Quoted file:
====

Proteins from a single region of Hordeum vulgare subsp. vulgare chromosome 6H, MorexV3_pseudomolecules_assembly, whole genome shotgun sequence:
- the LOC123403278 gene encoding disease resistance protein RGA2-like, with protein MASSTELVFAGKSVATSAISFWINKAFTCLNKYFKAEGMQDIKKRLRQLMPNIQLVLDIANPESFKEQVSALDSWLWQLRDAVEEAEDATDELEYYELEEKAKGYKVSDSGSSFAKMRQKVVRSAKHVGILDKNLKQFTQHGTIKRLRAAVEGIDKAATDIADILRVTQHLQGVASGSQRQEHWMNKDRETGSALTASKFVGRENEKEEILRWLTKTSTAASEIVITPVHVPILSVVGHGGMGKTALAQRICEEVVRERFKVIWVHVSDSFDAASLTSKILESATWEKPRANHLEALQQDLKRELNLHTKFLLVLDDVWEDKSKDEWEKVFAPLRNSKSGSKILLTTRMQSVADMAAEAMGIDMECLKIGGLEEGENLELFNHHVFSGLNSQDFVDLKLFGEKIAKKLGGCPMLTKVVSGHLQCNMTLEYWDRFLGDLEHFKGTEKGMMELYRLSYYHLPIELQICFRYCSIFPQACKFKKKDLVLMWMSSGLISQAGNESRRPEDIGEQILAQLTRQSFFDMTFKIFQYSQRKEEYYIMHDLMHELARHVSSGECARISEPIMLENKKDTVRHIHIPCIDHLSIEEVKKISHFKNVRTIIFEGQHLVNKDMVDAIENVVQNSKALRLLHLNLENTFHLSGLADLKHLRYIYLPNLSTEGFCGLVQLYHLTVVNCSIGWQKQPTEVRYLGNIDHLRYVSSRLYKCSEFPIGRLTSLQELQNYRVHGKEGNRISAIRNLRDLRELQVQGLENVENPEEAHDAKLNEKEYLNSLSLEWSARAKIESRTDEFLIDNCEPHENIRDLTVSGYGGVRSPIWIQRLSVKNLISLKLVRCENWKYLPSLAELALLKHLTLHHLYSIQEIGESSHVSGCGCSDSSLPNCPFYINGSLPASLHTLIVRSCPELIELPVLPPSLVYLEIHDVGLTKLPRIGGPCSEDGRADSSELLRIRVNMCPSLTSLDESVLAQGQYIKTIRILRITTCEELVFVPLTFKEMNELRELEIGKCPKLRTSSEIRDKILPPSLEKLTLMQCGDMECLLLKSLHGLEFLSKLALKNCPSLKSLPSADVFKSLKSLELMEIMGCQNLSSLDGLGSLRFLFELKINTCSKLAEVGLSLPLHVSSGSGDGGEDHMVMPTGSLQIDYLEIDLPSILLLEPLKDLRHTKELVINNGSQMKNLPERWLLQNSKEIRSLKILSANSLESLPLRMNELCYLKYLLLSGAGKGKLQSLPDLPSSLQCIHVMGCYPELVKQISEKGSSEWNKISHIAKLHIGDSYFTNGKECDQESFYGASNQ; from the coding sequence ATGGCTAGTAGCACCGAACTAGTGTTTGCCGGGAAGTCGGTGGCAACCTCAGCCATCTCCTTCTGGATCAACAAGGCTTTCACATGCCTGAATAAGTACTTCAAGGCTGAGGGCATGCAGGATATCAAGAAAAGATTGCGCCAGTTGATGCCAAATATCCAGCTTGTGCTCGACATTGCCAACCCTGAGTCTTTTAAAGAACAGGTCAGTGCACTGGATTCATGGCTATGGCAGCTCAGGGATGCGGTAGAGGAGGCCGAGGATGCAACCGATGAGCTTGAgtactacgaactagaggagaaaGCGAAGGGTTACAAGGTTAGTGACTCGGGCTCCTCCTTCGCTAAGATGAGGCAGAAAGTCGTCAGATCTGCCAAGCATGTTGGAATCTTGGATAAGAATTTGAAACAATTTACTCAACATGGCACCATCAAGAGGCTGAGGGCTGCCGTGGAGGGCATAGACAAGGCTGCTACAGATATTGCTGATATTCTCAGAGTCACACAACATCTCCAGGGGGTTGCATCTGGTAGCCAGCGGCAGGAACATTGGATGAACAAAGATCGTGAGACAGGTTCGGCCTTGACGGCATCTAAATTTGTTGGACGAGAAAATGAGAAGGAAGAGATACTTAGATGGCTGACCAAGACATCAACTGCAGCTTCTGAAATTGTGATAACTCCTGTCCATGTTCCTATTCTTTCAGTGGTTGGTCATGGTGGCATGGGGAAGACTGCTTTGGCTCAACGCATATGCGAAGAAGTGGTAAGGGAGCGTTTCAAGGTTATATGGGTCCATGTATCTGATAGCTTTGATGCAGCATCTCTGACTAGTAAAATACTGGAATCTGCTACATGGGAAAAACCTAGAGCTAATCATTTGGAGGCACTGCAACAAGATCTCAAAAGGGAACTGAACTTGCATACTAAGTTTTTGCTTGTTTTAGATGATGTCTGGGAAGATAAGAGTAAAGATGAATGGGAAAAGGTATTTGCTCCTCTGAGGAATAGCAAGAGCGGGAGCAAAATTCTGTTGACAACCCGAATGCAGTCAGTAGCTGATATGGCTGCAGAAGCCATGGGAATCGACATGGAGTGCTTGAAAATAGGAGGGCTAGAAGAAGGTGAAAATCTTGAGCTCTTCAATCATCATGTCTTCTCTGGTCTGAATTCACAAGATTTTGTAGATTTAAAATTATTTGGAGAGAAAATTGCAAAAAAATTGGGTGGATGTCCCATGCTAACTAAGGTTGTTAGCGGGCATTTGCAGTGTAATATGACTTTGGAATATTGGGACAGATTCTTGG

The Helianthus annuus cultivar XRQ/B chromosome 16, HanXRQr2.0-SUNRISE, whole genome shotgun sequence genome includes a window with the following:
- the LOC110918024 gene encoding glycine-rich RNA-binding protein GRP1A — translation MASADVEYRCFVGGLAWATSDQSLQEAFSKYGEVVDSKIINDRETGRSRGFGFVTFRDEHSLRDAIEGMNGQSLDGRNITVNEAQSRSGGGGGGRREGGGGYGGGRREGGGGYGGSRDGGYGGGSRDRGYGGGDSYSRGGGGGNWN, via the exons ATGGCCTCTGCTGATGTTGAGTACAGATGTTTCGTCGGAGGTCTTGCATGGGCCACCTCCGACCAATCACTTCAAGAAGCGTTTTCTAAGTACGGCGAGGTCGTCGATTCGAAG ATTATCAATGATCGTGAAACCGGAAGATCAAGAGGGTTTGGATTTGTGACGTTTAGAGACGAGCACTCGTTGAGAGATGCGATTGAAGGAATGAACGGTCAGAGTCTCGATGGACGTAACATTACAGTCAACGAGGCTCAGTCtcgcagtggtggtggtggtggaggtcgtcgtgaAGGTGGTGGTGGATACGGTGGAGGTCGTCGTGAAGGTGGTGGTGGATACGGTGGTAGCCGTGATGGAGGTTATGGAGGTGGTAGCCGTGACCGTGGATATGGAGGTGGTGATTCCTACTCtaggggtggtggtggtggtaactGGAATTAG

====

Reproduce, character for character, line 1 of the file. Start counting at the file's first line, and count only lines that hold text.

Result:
Proteins from a single region of Hordeum vulgare subsp. vulgare chromosome 6H, MorexV3_pseudomolecules_assembly, whole genome shotgun sequence: